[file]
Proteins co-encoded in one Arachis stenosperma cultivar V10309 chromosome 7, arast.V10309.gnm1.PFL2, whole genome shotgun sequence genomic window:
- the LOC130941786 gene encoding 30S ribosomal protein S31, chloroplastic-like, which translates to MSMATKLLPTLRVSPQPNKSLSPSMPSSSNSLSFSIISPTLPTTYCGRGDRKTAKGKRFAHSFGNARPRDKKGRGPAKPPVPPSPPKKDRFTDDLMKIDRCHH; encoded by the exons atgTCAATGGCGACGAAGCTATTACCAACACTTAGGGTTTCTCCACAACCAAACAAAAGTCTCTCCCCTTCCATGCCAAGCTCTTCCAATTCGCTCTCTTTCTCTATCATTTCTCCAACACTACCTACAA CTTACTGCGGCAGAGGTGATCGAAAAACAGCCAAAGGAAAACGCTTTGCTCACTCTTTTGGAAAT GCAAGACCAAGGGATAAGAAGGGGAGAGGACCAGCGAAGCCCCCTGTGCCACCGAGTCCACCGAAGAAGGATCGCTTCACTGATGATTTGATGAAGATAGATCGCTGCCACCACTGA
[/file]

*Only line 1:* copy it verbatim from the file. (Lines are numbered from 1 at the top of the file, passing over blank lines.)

Proteins co-encoded in one Arachis stenosperma cultivar V10309 chromosome 7, arast.V10309.gnm1.PFL2, whole genome shotgun sequence genomic window: